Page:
PORT ST. LUCIE, Fla. -- Lucas Giolito remembers when he was 12 years old -- "before they took the bat away" he joked -- and when Mets third baseman David Wright was one of the players he looked up to.So, it represented a cool moment for the Nationals' top prospect
PORT ST. LUCIE, Fla. -- Lucas Giolito remembers when he was 12 years old -- "before they took the bat away" he joked -- and when Mets third baseman David Wright was one of the players he looked up to.
So, it represented a cool moment for the Nationals' top prospect Friday night when Wright stepped into the batter's box during the first inning of a 12-7 victory over the Mets, even after Wright drove the first pitch he saw into right field for a single.
"It's like what you dream about as a kid is slowing turning into a reality," Giolito said.
Although he had made three other appearances this spring, this was Giolito's first Grapefruit League start. And he did his best to treat Friday night like a regular-season start.
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He did not want to be told how many innings (two) or pitches (26) he would throw so he could focus on attacking a lineup that featured many of the players he watched last fall during the Mets' run to the World Series. He thought it was cool to face Wright, Curtis Granderson and Yoenis Cespedes. A friend pointed out to him earlier in the day that his opposition on the mound, 42-year-old Bartolo Colon, was twice his age.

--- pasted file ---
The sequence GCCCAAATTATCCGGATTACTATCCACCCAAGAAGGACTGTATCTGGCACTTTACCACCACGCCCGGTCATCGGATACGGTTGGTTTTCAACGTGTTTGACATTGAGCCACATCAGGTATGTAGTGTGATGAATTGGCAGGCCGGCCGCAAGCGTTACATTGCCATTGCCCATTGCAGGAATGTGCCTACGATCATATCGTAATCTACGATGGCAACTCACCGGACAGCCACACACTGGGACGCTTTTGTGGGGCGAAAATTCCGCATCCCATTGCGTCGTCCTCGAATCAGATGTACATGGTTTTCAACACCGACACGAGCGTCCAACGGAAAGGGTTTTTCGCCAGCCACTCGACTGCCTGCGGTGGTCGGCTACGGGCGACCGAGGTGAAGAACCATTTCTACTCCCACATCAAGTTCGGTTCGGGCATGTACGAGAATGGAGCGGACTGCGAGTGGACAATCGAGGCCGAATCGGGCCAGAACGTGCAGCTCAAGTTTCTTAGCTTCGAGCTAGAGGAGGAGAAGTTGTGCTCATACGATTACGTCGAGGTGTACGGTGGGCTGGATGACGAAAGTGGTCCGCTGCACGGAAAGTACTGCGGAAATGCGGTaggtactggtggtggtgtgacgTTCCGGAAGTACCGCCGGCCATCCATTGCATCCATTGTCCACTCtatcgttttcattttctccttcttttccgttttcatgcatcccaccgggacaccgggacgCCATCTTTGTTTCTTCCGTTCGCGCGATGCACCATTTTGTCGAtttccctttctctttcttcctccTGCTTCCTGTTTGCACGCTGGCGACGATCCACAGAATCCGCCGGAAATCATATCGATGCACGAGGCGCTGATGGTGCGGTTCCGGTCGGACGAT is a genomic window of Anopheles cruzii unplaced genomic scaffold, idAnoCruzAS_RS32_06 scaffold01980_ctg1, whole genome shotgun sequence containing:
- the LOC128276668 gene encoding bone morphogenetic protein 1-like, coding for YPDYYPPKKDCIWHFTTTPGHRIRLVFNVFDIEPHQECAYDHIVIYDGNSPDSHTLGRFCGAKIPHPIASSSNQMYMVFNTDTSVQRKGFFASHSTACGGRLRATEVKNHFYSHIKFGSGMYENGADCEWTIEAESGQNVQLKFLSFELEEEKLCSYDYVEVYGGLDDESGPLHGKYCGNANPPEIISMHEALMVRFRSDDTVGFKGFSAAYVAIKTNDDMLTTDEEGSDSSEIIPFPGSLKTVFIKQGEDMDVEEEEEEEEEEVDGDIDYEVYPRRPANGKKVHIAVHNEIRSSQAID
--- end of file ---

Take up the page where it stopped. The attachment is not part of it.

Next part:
When manager Dusty Baker approached Giolito in the dugout to tell him his night was done, the right-hander said he wanted to remain in the game because his arm still felt good.
The single by Wright was the only hit Giolito allowed across two scoreless innings. He issued a walk and struck out the final batter he faced, Kevin Plawecki. It served as a small taste for Giolito, who appears poised to soon face these same Mets in a much more meaningful situation.
"I'm looking forward to that," he said. "To face those guys in front of like 40,000 ... where the games mean a lot and every win counts. I want to be on that hill having control over that to a certain extent."
Jamal Collier is a reporter for MLB.com. Follow him on Twitter at @jamalcollier.